Getting caught with a measly 1.5 grams of cannabis can land you in jail for a year in Georgia. That's what happened recently to 37-year-old Robert Stovall, who received a 12-month jail sentence after getting caught with just over a gram in the Atlanta suburb of Newnan. 

The arresting officer said he originally pulled over Stovall's vehicle because of a broken tail light. But when Alec Taylor of the Newnan Police approached Stovall's car, he says he caught a strong whiff of cannabis.

"I do have a small personal amount that I smoke recreationally," Stovall admitted when Taylor asked about the smell. That amount turned out to be 1.5 grams.

Cannabis has been decriminalized in Atlanta and several Georgia cities, but Newnan isn't one of them. The Coweta County Solicitor's office suggested punishing Stovall with a year of probation, community service and $1,300 fine, which Stovall could not afford. So his attorney Brad Moody had to request a jail sentence instead. That's when Judge Seay VanPatten-Poulakos slapped Stovall with the maximum sentence for the offense: 12 months in jail.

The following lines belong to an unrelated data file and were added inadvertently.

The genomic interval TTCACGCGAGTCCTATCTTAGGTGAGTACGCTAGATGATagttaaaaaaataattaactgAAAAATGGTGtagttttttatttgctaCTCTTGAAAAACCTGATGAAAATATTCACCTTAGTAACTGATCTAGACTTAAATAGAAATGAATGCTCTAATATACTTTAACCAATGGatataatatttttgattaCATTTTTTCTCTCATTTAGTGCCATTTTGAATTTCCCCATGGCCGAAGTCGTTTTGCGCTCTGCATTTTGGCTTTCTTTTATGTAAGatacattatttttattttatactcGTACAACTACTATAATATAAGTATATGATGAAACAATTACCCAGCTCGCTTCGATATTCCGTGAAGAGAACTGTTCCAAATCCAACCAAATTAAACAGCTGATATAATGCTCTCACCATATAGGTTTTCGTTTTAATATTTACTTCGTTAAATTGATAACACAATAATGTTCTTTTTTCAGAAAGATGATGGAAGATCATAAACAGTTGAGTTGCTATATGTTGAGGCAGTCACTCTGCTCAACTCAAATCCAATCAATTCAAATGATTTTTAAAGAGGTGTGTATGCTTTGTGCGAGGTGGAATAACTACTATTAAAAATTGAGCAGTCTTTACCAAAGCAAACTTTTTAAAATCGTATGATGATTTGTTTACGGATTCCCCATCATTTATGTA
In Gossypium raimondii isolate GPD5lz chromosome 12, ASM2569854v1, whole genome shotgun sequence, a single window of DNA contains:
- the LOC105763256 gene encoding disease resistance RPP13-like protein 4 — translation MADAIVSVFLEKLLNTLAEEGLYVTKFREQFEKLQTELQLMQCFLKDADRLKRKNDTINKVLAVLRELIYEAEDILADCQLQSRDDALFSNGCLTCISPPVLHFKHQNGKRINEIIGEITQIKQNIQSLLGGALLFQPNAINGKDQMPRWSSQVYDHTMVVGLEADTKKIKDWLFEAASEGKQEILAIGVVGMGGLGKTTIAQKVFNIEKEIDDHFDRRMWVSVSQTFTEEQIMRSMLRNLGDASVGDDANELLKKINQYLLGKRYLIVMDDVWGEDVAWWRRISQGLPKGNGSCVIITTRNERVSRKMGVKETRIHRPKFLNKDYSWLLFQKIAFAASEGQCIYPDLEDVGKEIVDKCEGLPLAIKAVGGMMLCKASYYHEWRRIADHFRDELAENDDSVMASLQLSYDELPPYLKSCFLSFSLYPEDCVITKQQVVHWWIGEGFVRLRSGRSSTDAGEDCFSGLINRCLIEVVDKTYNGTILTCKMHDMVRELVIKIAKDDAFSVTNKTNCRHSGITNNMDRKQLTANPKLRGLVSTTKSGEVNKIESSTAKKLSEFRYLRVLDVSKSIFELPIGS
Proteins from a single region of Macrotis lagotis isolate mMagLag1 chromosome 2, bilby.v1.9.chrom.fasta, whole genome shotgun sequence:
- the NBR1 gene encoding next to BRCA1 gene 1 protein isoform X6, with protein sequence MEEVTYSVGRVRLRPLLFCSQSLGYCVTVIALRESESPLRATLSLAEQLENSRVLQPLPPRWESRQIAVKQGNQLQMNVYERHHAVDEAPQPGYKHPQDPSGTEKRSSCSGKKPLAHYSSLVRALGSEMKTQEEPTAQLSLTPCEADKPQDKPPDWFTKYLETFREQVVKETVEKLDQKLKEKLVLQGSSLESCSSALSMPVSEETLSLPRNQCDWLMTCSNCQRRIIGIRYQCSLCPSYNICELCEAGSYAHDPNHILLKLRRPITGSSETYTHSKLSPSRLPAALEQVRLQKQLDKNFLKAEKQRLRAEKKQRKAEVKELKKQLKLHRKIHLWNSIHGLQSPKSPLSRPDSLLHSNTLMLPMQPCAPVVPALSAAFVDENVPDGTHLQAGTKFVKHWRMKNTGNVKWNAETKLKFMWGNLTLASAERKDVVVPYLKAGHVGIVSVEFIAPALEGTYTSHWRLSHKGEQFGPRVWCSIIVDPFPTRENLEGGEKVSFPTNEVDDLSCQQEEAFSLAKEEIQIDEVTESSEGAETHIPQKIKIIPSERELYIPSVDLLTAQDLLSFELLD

Stovall's attorney Brad Moody called he sentence unjust both because of the harmless nature of the offense and because Stovall was essentially getting incarcerated for being poor. 

"We’re talking about a few Cheerios of marijuana and they’re wanting to put this guy in jail, lock him in a steel cage for 12 months," Moody told 11Alive. "The only reason Mr. Stovall was sentenced to 12 months in jail is because he’s poor."

Stovall also believes the judge abused her power.

"She did it because she was able to do it," he said. "I don’t feel that she thought there would be any consequences to it."

Moody later filed a motion for reconsideration, and Stovall's sentence was reduced to 57 days. But even that is far too long to spend locked up for possessing a plant - especially since the reasons for pulling over Stovall are unquestionable since the officer's body-cam appears to show that his tag lights operating.

"On the film, you can see my tag lights operating," Stovall explained. "My tag lights were not out. There was nothing about myself that should have drawn the attention of any law enforcement, but it did."